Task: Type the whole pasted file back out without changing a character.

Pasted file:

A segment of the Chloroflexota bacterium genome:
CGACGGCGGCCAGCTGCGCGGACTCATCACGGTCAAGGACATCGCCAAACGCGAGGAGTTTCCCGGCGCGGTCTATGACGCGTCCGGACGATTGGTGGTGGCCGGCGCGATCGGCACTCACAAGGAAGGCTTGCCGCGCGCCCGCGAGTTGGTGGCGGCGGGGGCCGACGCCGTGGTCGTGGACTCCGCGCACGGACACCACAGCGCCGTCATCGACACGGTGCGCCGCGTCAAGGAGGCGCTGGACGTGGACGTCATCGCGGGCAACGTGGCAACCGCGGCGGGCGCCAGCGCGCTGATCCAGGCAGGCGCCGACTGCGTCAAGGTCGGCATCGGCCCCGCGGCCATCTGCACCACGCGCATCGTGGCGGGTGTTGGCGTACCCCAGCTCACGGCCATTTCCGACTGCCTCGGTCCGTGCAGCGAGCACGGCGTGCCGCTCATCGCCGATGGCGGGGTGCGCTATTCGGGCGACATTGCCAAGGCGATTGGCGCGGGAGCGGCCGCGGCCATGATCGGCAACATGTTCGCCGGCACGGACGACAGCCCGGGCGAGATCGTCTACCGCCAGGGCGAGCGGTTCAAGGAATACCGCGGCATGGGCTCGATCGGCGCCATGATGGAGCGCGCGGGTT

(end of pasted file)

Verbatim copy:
A segment of the Chloroflexota bacterium genome:
CGACGGCGGCCAGCTGCGCGGACTCATCACGGTCAAGGACATCGCCAAACGCGAGGAGTTTCCCGGCGCGGTCTATGACGCGTCCGGACGATTGGTGGTGGCCGGCGCGATCGGCACTCACAAGGAAGGCTTGCCGCGCGCCCGCGAGTTGGTGGCGGCGGGGGCCGACGCCGTGGTCGTGGACTCCGCGCACGGACACCACAGCGCCGTCATCGACACGGTGCGCCGCGTCAAGGAGGCGCTGGACGTGGACGTCATCGCGGGCAACGTGGCAACCGCGGCGGGCGCCAGCGCGCTGATCCAGGCAGGCGCCGACTGCGTCAAGGTCGGCATCGGCCCCGCGGCCATCTGCACCACGCGCATCGTGGCGGGTGTTGGCGTACCCCAGCTCACGGCCATTTCCGACTGCCTCGGTCCGTGCAGCGAGCACGGCGTGCCGCTCATCGCCGATGGCGGGGTGCGCTATTCGGGCGACATTGCCAAGGCGATTGGCGCGGGAGCGGCCGCGGCCATGATCGGCAACATGTTCGCCGGCACGGACGACAGCCCGGGCGAGATCGTCTACCGCCAGGGCGAGCGGTTCAAGGAATACCGCGGCATGGGCTCGATCGGCGCCATGATGGAGCGCGCGGGTT